The front lines of young fear; curriculums shifting to address students’ questions about war

Tuesday, October 9, 2001
Page 19A

The front lines of young fear
Curriculums shifting to address students’ questions about war

By Katie Menzer and Joshua Benton
Staff Writers

Adam Cislo asked only one question in his fifth-grade social studies class Monday: “I would say the big question is: ‘Is this the start of World War III?'”

Nancy Morrison, a history teacher at Glen Oaks Elementary in McKinney, fielded several other difficult questions. For many, she had no good answer.

“I don’t know, Adam,” the 28-year veteran teacher said gently. “I really don’t think anyone knows yet.”

Children struggling to understand the jarring events of the world often turn to their teachers for guidance and understanding. On Monday, teachers tried to explain why bombs were falling.

“Because we are social studies teachers, we are on the front lines of answering questions,” said David Wallner, a world history teacher at Duncanville High School. “They have a lot of concerns. They are worried about being attacked. They are afraid.”

Since the attacks, Mr. Wallner said, he usually begins his 10th-grade classes with a discussion of new developments. They have talked about religion, foreign governments, and other subjects that rarely came up in class before.

“You just take one day a time and address the situation,” he said.

The words “curriculum” and “current events” come from the same Latin root, so it’s not surprising that the day’s news would figure prominently in what teachers teach. The latest developments, however, posed a new challenge.

While the events of Sept. 11 had teachers working mostly to counsel students, the offensive in Afghanistan offered different challenges.

“It’s different in the way the teacher approaches it,” said Edward DeRoche, a professor of education at the University of San Diego who has written extensively about how current events intersect with curricula. “Now there’s even more of a need for historical perspective, for talking about what happened in the 1930s with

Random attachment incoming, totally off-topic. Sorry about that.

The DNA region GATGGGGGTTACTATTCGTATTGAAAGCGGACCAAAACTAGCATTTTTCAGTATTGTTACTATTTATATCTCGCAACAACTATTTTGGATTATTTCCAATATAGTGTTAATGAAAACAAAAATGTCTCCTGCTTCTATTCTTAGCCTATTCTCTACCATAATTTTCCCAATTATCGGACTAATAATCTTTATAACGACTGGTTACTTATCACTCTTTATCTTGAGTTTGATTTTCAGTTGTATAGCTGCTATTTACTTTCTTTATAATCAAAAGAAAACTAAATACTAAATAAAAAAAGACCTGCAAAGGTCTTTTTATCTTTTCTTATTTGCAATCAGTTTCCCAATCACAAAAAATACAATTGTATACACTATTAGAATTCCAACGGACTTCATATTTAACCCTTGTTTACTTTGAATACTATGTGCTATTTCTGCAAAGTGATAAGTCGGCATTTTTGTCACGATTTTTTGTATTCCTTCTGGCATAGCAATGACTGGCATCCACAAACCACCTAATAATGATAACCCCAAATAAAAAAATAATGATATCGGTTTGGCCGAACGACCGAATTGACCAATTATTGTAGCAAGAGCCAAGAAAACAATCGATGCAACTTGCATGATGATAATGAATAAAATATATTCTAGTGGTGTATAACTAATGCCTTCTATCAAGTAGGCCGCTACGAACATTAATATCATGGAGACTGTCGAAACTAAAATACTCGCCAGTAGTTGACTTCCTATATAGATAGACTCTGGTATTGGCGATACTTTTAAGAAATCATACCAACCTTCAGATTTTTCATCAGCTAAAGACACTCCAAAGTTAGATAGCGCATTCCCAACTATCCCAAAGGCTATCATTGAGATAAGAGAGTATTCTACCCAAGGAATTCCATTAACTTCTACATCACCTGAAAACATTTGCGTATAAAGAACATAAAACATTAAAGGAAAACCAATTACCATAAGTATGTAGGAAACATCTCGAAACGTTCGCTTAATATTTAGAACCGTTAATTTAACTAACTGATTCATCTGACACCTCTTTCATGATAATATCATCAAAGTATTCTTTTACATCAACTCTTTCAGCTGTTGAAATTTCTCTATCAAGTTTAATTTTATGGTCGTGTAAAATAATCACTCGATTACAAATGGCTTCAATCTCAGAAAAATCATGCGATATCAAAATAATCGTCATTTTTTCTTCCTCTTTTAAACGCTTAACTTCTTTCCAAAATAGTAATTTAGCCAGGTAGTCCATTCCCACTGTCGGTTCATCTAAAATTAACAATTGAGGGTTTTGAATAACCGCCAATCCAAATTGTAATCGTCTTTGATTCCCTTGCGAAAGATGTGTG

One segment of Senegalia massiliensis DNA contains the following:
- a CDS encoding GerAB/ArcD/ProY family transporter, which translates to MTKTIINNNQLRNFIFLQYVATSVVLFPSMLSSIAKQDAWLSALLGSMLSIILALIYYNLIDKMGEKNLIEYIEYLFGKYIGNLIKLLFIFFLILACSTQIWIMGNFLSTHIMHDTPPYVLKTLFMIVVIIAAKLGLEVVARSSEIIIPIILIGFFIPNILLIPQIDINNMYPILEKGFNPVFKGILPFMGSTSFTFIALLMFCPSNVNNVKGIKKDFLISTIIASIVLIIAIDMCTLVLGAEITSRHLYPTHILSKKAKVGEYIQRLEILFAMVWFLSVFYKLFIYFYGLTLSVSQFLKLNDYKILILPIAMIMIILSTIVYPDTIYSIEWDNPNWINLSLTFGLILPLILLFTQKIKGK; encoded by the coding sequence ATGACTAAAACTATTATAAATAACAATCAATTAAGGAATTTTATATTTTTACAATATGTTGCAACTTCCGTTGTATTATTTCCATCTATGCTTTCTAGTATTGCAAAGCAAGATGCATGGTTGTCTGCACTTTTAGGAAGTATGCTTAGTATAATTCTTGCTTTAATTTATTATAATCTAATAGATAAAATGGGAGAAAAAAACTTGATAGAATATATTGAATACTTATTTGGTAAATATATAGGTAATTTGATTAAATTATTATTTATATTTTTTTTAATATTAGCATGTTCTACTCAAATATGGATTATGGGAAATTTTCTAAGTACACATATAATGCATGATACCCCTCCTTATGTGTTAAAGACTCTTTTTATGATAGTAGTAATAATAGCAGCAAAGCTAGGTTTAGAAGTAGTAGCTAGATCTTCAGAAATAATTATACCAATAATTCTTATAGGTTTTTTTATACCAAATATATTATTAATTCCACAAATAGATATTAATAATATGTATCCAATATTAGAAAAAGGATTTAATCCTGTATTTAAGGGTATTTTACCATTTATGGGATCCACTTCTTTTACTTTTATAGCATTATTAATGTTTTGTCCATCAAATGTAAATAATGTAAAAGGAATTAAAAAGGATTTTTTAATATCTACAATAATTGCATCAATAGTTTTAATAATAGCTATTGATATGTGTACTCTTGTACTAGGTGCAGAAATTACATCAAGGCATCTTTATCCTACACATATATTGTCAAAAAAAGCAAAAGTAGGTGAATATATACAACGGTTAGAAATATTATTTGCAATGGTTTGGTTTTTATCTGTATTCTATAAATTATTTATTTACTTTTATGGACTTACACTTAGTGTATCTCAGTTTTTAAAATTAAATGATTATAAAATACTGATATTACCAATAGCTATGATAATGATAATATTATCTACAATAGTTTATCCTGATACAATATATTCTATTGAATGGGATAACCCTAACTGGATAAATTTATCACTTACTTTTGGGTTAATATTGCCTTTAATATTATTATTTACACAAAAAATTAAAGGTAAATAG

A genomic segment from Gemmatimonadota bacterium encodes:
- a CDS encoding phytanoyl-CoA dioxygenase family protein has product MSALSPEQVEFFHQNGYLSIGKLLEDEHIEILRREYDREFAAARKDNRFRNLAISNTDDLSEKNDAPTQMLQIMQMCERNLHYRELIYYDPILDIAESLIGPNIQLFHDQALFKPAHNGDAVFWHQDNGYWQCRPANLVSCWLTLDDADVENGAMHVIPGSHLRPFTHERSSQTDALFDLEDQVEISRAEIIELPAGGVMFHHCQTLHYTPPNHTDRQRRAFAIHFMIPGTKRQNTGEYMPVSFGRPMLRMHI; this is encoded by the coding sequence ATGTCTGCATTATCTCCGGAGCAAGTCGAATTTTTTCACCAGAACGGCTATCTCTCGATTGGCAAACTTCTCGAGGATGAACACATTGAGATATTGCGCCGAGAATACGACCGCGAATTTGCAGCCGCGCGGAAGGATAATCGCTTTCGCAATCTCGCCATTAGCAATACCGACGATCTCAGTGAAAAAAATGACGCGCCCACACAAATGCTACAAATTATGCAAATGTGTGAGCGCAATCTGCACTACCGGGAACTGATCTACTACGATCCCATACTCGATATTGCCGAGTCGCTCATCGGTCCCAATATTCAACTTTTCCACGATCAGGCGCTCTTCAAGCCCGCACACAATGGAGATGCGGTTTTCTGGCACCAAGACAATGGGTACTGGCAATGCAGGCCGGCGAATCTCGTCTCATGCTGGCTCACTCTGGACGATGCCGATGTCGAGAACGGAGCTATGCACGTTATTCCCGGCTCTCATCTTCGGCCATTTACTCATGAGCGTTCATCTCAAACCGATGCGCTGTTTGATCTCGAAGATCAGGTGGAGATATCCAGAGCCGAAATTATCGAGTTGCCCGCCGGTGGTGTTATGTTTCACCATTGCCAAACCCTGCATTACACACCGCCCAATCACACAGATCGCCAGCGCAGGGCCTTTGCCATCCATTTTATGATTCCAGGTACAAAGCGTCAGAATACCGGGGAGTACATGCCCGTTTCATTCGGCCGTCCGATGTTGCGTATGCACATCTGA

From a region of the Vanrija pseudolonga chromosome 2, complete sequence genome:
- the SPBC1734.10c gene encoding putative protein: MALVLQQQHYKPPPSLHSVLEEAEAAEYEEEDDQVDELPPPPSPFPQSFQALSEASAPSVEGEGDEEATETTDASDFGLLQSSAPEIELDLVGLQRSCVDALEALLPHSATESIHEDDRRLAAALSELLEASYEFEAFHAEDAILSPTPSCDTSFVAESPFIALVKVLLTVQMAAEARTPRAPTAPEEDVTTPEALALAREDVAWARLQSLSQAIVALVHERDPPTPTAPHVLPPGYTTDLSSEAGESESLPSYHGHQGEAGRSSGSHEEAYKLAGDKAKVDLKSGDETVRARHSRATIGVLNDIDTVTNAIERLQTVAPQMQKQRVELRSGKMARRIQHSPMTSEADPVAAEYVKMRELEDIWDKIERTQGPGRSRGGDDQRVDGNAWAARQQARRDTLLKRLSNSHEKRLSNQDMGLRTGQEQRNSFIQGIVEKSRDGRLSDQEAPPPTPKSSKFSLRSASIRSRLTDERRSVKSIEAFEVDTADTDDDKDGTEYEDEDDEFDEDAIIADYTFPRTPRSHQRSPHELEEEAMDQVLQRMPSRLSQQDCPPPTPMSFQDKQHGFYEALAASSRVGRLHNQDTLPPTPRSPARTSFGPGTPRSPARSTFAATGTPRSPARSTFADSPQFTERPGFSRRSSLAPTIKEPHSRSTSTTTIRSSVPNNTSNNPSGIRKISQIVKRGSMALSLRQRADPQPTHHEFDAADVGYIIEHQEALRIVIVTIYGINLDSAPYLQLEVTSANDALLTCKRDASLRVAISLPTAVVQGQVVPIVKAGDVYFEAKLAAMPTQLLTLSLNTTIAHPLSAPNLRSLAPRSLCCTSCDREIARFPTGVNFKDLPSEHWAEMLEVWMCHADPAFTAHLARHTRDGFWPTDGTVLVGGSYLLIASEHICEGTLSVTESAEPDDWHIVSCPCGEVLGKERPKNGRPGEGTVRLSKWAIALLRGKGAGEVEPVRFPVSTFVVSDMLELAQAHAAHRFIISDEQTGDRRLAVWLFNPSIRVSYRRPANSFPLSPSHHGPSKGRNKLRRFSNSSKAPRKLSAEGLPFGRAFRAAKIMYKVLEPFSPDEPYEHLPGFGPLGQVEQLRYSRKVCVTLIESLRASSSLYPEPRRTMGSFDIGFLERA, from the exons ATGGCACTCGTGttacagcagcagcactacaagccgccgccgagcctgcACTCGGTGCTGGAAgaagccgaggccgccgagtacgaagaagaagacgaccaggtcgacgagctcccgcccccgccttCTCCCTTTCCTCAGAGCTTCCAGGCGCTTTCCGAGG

Hitler, for talking about fairness and justice. It’s a series of teachable moments.”

In McKinney, Ms. Morrison suspended her fifth-graders’ studies of early colonial life in America to answer questions and allay fears about events after the terrorist attacks on the World Trade Center and the Pentagon. Although Ms. Morrison has been answering students’ queries individually since Sept. 11, Monday was the first day she brought her students together to discuss the recent events in depth.

“I’ve had several come in today and say ‘My mom or dad said we were at war,'” Ms. Morrison said. “Some of them are afraid that out of the night sky are going to come these bombs to blow them and their families away.”

During Ms. Morrison’s class, students asked myriad questions, from why terrorists chose the World Trade Center as a target to whether the tap water at home is safe to drink. Tori Ricketts, 10, expressed concern over the conditions of people living in Afghanistan.

“Are they allowed to leave?” Tori asked solemnly during a discussion of recent Afghan history.

“No, not really,” Ms. Morrison responded.

Ms. Morrison – who spent last week decorating the fifth-grade hallways with pictures of flags and other patriotic symbols – said this is the first time in her career that students have expressed real fear for their safety.

She said she has tried to answer questions with candor while making students feel secure in their school and at home.

“Where is America?” Ms. Morrison asked her students, many of whom then pointed to a world map hanging on the wall.

“It’s right here,” continued Ms. Morrison, shaking her head and placing her hand over her heart. “It’s in our hearts. It’s an idea, and you can’t kill that.”

Dr. DeRoche said that patriotism had fallen out of vogue in American schools in recent decades. “If you asked school leaders what the top values of their schools were, patriotism wouldn’t have been on that list. But now it is again.”

Ms. Morrison concluded the afternoon class by playing the national anthem for the children. They each stood up from their chairs, faced a flag hanging above one blackboard, and cupped their small hands over their hearts.

“They’re living this history,” Ms. Morrison said. “If this is what they’re worried about, if this is what they want to talk about, then this has to be the curriculum for the day.”

Staff writer Donna Wisdom contributed to this report.